My granddaughter is a tiny girl. She is 14 years old, and her goal is to reach 5 feet tall. The doctor told her she would not make it and would fall short (no pun intended) by a few inches. She knew she was in for a genetic battle when all of her aunts were under 5 feet.
Her determination is impressive, so she makes up for it in other ways. After spending some time in the weight room preparing for volleyball tryouts, she was excited to share with us her accomplishments. “Everyone was impressed with me today. I can leg press….wait for it…390 lbs.” What? Are you kidding me? Wow! “That is not all; I did 20 pull-ups, but I was embarrassed by the crowd watching me.” Alright, little girl!
Strength can be deceiving! We never know our strength level until we are pushed to use it. Strength comes in many different forms and types. The pillars of strength are physical, mental, emotional , and spiritual.
- Physical strength: Describes an individual’s ability to apply force or resistance-To to lift, move, carry, or pull objects—the state of being physically healthy and strong-physically fit.
- Emotional strength: The ability to embrace, respond and process in an open and vulnerable way in the face of intense emotional experience. To transition from one response to another with awareness of emotions, feelings, a sense of comfort, and confidence.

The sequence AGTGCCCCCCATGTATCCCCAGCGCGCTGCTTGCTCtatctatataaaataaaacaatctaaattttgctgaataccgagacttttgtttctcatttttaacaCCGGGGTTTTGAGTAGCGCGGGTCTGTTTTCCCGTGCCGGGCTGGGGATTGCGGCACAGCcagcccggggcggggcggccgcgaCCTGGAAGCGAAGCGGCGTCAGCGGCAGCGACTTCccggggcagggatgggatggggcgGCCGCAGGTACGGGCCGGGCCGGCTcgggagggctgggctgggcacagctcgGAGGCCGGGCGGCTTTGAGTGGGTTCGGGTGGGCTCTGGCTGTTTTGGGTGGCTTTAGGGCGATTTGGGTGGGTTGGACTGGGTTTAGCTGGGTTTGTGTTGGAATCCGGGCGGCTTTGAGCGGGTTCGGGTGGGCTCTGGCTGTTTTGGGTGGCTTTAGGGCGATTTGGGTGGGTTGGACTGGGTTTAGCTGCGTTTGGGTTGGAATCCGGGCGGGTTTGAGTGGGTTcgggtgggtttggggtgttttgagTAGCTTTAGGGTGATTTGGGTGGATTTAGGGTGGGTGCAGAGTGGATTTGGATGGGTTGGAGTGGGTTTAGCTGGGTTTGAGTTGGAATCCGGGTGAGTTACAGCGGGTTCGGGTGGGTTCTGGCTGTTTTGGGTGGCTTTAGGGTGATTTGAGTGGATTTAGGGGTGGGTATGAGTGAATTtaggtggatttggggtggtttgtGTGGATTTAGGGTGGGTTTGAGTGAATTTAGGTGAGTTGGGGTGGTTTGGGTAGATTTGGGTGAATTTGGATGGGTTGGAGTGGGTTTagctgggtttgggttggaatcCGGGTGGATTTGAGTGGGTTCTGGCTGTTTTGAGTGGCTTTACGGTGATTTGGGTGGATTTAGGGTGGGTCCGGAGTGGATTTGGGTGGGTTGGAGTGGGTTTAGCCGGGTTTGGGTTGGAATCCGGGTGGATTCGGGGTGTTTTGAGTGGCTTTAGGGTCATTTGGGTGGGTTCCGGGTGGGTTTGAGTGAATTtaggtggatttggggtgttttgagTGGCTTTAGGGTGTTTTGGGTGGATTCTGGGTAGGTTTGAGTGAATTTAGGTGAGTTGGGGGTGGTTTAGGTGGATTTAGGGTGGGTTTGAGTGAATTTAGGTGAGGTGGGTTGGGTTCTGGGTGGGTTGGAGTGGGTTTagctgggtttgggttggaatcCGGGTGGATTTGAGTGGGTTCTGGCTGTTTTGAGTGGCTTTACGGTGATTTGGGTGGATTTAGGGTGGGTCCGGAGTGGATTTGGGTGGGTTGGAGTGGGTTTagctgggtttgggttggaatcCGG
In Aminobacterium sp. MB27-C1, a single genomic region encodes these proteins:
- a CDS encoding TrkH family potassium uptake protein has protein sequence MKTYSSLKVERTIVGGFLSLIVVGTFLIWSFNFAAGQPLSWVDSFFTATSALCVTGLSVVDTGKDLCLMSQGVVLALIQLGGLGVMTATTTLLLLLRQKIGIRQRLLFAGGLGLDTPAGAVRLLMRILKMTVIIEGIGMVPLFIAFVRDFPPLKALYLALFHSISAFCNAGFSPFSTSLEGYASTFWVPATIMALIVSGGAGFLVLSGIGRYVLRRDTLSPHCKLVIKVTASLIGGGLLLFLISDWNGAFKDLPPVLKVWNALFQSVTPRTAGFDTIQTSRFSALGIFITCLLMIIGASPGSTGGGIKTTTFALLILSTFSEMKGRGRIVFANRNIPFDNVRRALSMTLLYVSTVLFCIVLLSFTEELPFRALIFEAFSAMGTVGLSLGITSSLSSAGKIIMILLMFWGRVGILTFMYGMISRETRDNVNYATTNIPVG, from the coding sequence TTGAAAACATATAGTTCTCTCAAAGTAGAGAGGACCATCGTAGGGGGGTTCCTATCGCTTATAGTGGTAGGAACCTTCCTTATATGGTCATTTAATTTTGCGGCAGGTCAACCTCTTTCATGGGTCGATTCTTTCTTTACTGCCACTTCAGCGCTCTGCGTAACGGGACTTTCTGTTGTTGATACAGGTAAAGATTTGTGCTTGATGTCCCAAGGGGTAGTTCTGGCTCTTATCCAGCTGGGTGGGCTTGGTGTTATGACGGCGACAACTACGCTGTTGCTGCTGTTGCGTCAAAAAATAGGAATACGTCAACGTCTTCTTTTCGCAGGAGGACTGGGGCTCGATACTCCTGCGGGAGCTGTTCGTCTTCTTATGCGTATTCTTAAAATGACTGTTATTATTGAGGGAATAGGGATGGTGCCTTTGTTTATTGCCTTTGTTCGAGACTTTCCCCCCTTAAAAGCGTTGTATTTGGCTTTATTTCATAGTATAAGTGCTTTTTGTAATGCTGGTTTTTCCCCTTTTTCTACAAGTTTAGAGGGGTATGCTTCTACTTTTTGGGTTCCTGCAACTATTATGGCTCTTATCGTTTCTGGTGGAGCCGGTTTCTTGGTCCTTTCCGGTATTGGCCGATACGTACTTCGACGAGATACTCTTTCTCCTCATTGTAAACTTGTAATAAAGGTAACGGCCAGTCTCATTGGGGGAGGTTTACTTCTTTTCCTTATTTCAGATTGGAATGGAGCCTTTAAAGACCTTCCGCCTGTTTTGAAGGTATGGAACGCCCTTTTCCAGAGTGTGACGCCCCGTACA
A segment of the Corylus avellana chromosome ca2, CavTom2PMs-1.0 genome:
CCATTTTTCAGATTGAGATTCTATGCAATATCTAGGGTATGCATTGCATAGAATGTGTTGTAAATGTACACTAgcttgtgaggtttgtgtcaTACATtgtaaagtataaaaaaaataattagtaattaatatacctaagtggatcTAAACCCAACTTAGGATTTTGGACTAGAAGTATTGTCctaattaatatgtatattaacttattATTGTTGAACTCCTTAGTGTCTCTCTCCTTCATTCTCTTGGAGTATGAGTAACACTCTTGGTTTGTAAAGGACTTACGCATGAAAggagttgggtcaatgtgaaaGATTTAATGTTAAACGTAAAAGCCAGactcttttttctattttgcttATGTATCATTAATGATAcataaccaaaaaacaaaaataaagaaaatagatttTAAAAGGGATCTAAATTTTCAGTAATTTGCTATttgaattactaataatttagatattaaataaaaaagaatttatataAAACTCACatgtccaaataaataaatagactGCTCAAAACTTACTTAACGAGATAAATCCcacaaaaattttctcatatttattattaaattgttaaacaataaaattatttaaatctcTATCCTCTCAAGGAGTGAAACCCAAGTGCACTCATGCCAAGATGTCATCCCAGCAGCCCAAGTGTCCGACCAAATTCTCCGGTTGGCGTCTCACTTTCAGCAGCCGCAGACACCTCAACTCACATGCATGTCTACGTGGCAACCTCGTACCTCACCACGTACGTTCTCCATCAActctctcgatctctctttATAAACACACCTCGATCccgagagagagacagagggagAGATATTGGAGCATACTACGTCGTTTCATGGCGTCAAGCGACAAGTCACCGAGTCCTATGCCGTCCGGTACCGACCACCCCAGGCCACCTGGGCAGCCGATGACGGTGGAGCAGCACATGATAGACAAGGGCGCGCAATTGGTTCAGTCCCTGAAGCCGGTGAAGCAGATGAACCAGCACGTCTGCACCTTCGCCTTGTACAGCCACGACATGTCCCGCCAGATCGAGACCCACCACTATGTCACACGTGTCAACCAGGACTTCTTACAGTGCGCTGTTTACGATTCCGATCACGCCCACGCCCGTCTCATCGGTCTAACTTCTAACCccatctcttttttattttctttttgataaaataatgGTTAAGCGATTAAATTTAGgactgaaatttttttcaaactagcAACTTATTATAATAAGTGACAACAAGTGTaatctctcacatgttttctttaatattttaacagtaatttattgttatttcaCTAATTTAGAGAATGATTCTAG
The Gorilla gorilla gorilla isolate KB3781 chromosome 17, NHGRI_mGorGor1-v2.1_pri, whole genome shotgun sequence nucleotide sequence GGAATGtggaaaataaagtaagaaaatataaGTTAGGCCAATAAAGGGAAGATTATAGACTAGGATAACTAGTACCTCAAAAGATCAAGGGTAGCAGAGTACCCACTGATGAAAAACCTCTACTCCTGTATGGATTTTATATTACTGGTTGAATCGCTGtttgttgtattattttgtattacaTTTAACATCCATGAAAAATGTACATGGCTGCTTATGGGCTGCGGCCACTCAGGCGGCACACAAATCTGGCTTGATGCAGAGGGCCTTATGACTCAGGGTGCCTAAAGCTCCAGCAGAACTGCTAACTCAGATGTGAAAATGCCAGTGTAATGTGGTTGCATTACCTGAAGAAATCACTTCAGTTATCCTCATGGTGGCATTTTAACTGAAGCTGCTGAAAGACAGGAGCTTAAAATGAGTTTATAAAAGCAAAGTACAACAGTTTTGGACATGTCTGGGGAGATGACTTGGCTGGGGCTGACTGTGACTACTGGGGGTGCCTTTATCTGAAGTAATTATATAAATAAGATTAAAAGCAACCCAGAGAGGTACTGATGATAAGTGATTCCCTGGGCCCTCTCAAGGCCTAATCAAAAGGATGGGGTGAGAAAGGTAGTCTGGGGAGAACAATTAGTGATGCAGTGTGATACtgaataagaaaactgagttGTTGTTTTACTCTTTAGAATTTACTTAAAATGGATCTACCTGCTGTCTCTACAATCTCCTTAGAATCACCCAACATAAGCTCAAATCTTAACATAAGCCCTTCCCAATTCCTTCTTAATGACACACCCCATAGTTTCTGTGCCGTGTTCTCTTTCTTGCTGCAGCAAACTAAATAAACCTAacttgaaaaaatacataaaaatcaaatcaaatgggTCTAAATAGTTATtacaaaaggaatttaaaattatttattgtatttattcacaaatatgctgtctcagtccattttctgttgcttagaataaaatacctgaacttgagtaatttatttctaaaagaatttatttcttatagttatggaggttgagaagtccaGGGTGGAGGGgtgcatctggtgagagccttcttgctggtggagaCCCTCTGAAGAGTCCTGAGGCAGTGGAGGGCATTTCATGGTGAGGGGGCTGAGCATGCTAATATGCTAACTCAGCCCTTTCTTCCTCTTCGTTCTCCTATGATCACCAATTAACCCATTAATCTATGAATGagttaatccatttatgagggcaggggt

- Mental strength: An individuals ability to deal effectively with stressors, pressures and challenges and perform to the best of their ability, irrespective of the circumstances in which they find themselves. A willingness to continue to learn. Figuring things out, curiosity and to learn even when defeated.
- Spiritual strength: Spirituality involves our capacity to dig deep and find the greater meaning in life, to align ourselves with a purpose that extends beyond ourselves, to find relationship and unity with something greater such as nature, God, or the transcendent. An individuals commitment to personal values, virtues and core beliefs to guide decisions.
We have many things to consider when thinking about how to measure strength, how to celebrate the strength, and how to admire others for the strengths they have. If you can get for point A to point B with very little work, is it the same as someone who traveled the same distance with many obstacles, challenges, and hardships?
Take an Inventory
When you have a little time, begin to take an inventory of the strengths you have as a leader. No need to hit the weight room for training like my granddaughter, but taking a look at what areas you have as strengths is an important inventory to take.
Are there areas in your completed inventory you would like to tune-up? Do you find any gaps? Are there areas you would like to improve? It is also important to ask others what they believe your areas of strengths are as you evaluate strengths. Others may recognize strengths in you that you did not realize you had, or they may point out that the strengths you think you have are a weakness.
How to build your strength:
- Focus on purpose
- Don’t be afraid to make changes
- Don’t overthink what you are doing
- Stretch yourself and don’t be afraid of discomfort
- Set simple short-term goals daily
- Develop habits to nourish your mind, body and soul
- Exercise your willpower and self-discipline at least once a day
- Take care of yourself, positive self talk
- Think positively
- Meditation and yoga are tools you can add
- Look for deeper meanings in what you see, hear, and read
- Get out, walk, enjoy nature, travel
- Read, ask questions, time to think
- Get plenty of rest
- Listen deeply
- Watch carefully
- Engage with others
- Experience new things often